Adding firewall rules here results in rules being added to the /etc/sysconfig/ iptables file. The rules are run from the /etc/init.d/iptables startup script when you boot your system.

17. Choose language support. The default is your installation language. You can install support for additional languages by clicking the check boxes next to the languages you want. Click the Select All button to install all supported languages to your system. When you are done, click Next to continue. 18. Choose a time zone. Select one from the list. To see a more specific view of your location, click World and choose your continent. From the UTC Offset tab, you can choose a time zone according to the number of hours away from Greenwich Mean Time (GMT), known as the UTC offset. 19. Set root password. The root password provides complete control of your Fedora system. Without it, and before you add other users, you will have no access to your own system. Enter the password, and then type it again in the Confirm box. (Remember the root user’s password and keep it confidential! Don’t lose it!) Click Next to continue.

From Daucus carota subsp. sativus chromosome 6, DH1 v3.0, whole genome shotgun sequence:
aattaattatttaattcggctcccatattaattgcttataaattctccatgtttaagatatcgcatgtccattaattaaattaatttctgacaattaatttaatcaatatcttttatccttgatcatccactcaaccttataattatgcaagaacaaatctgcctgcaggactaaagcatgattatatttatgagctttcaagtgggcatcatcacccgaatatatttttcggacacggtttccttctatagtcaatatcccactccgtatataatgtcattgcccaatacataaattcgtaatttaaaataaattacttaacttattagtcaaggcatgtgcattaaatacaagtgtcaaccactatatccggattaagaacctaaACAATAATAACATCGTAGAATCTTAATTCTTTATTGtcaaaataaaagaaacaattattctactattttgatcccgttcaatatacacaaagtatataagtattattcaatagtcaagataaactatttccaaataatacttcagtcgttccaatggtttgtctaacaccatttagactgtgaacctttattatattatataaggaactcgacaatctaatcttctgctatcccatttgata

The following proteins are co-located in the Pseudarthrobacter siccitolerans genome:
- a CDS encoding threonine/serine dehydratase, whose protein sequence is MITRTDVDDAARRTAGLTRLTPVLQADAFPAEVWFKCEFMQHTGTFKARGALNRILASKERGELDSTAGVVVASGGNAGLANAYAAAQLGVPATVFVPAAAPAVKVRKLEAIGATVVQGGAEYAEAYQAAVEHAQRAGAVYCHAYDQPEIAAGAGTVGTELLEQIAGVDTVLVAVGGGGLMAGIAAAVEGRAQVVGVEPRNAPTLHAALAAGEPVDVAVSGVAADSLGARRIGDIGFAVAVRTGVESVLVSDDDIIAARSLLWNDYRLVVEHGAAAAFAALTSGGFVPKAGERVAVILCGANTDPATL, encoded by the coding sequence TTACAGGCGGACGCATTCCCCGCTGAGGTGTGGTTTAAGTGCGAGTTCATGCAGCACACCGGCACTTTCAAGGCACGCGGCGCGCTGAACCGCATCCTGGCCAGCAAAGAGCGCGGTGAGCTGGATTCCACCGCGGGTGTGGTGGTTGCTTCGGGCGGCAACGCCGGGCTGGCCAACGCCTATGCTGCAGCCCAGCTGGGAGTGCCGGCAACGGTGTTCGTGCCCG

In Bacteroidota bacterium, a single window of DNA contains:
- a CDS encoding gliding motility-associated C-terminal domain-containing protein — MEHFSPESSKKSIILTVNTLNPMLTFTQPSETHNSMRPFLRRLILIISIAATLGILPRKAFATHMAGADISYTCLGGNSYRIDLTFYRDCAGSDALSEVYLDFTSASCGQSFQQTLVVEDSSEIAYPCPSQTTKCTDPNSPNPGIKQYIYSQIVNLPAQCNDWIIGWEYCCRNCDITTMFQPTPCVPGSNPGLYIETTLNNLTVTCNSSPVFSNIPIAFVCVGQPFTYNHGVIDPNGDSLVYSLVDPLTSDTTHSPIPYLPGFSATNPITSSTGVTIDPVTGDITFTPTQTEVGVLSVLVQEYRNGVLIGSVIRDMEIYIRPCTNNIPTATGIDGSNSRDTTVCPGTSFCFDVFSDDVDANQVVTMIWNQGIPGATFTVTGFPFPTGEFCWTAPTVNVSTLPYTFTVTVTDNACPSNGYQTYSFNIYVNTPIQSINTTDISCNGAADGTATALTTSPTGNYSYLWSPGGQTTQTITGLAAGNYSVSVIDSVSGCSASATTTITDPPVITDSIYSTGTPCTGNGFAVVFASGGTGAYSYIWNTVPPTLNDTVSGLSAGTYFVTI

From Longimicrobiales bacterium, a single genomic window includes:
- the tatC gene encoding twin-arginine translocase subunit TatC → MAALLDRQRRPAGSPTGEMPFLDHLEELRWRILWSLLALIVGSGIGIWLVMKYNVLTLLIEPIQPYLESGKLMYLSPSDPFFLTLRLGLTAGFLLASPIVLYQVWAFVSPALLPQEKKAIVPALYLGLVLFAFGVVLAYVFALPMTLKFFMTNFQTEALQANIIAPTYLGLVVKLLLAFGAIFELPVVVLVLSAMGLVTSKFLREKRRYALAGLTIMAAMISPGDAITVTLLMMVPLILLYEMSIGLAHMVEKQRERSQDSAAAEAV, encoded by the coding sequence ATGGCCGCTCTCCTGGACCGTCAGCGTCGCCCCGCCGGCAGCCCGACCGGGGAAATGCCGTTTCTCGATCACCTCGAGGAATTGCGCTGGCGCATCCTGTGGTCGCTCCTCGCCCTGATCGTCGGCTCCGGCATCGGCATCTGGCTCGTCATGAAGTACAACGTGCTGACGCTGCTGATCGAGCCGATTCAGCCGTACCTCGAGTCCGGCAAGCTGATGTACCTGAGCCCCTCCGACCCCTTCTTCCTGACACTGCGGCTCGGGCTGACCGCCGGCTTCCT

www.it-ebooks.info

295

296

Part III ✦ Choosing and Installing a Linux Distribution

Note

If you are enabling Security Enhanced Linux (SELinux) on your computer, the security structure of your computer changes. The root user may no longer have complete control of the computer. Instead, there may be policies set that prevent any one user from having complete control.

20. Select Packages. Groups of packages are selected by default depending on the type of installation you chose earlier. In general, either more workstationoriented or server-oriented packages are selected. Pick the ones you want. Tip

You can override your package selections by choosing Minimal or Everything install groups. Disk space requirements for those install types are described earlier in this chapter.